Stories have a way of connecting people across space, time, culture, and beliefs. Academy Award-winning costume designer Ruth E. Carter is a transcendent storyteller. Her work spans more than 60 television and film projects and includes myriad generation-defining and culturally influencing work such as "Do the Right Thing" (1989), "Malcolm X" (1993), "Amistad" (1997), the television reboot of "Roots" (2016), "Selma" (2014), and "Black Panther" (2018), the film for which Carter received the 2019 Academy Award for Costume Design.

Carter will visit Virginia Tech to attend "A Conversation with Ruth E. Carter" on Thursday, Jan. 19, at 6 p.m. in the Moss Arts Center. The event is part of a weeklong series celebrating Martin Luther King Jr. at Virginia Tech. The event is free and open to the public. Tickets, and the opportunity to submit a question for discussion, can be found on the MLK Jr. events website.

Carter has described her work as “an expression of Afrofuturism, using imagination and technology to create costumes that tell stories about our culture." She defines Afrofuturism as applying “technology and intertwining it with imagination, self-expression, and an entrepreneurial spirit, promoting a philosophy for Black Americans, Africans, and Indigenous people to believe and create without the limiting construct of slavery and colonialism.”

Carter’s work brings this philosophy to life by weaving culture, history, politics, race, technology, and education together in her costume pieces. 

As the first African American to win in the costume design category, Carter's work has moved audiences all over the world. Reflecting on this impact, Tyechia Thompson, event moderator and assistant professor in the Department of English, spoke about the influence of Carter's work on their personal journey and Black culture.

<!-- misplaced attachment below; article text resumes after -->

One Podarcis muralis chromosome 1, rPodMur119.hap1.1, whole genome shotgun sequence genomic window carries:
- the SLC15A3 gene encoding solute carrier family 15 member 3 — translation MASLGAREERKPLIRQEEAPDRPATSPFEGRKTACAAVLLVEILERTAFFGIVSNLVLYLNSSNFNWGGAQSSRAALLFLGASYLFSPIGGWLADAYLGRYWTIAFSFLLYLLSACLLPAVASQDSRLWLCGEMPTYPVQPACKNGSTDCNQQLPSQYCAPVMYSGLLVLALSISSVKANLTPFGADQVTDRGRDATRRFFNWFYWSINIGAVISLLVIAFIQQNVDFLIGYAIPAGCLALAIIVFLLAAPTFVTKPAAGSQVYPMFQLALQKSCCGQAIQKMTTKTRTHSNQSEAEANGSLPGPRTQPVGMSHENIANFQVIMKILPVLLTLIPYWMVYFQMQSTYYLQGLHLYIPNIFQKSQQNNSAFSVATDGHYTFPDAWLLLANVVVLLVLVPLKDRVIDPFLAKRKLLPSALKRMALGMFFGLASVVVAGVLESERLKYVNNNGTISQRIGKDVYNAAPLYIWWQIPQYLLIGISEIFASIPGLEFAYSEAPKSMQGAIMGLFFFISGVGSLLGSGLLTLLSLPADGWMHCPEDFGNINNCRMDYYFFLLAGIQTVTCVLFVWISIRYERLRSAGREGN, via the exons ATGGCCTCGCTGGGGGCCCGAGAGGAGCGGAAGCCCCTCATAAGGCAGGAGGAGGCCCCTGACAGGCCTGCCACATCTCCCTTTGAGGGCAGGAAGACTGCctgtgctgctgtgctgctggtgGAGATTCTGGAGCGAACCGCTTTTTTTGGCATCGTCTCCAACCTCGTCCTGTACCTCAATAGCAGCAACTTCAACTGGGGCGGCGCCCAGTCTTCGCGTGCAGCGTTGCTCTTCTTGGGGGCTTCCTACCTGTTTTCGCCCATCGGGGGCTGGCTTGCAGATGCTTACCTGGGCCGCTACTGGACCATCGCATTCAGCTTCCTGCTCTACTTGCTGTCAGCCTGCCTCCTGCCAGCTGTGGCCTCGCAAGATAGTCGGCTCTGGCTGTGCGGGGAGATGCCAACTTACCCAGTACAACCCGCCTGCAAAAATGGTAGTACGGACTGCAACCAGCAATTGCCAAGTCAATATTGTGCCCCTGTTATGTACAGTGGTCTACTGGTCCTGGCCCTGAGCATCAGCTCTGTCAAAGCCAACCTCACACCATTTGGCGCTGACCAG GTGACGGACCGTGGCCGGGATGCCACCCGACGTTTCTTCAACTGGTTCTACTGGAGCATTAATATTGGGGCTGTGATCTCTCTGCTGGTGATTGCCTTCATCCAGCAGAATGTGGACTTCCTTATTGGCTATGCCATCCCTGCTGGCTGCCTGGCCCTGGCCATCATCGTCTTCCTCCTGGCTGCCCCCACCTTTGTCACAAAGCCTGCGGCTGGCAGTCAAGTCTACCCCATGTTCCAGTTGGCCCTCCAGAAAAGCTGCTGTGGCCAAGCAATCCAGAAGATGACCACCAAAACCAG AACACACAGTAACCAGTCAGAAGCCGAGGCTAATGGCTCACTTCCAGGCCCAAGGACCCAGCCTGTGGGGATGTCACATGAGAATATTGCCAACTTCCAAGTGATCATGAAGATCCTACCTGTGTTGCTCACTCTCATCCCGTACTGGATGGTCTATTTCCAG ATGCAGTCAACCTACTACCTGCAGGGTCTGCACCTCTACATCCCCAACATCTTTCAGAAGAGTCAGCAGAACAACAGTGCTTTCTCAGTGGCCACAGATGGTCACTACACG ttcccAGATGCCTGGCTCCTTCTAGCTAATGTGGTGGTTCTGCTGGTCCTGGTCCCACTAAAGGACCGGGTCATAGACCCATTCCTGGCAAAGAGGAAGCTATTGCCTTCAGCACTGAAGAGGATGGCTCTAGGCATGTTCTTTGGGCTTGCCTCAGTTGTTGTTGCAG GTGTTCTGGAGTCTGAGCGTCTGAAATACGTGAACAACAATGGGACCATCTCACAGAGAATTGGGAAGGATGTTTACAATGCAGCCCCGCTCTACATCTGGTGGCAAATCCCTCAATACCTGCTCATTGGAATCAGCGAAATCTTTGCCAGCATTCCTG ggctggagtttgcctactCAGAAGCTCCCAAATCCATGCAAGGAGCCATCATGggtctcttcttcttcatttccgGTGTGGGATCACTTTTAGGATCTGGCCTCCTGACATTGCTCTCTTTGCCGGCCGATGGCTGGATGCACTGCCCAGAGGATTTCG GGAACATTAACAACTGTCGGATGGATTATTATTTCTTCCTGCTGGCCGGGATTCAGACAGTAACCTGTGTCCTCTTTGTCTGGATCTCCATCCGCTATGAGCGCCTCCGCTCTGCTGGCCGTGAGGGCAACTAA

“She has really used stories to share our history, the Black college experience and aesthetic, Black royalty, many aspects of our culture all while educating audiences across time periods,” Thompson said.

Carter's use of vibrant color and textured, nuanced, and unique statement pieces give audiences the opportunity to reflect on the complexity of identity as they continue to learn and grow with changing times. Her work is influential in that it upholds and tells stories that bring together people of diverse backgrounds.

Martin Luther King Jr., an icon of the civil rights movement, used his voice in ways that not only united people but continue to bring them together in a commitment to a better and more inclusive world. Most importantly, King dedicated his life to the service of others through advocating for desegregation, the right to vote, labor rights, and freedom for Black Americans. In the often referenced "I Have a Dreamspeech, he shares his vision for America beyond discrimination and the narrow confines of racism.

Similarly, the futuristic designs of Carter's work go beyond the narrow confines of both slavery and colonialism as she dares to give future generations an opportunity to see far beyond the often crippling and stereotypical representations of historically marginalized people and cultures.

King spoke about faith as the motivation to move ahead even if the possibilities of what lies ahead are out of sight. To reimagine the future is brave and courageous and to do so with Black and Indigenous peoples in mind is an act of service. To serve is to be fearless. This is what Carter's work is about.

The MLK service project committee has requested event participants to bring an item for donation to a food pantry.

Sponsors for the event include the Office for Inclusion and Diversity; Student Affairs; the Moss Arts Center; the Virginia Tech Athletics Department; the College of Architecture, Arts, and Design; the Center for Humanities in the College of Liberal Arts and Human Sciences; the Fashion Merchandising and Design Program; the College of Science; the College of Natural Resources and Environment; the Division of Information Technology; Cultural and Community Centers; University Libraries; the Virginia Tech Women’s Center; the diversity, equity, and inclusion team at the Virginia Tech Carilion School of Medicine; Carilion Clinic; Theta Iota chapter of Alpha Phi Alpha Fraternity; Black Organizations Council (BOC); and the Black Student Alliance (BSA).

Written by Zuleka Woods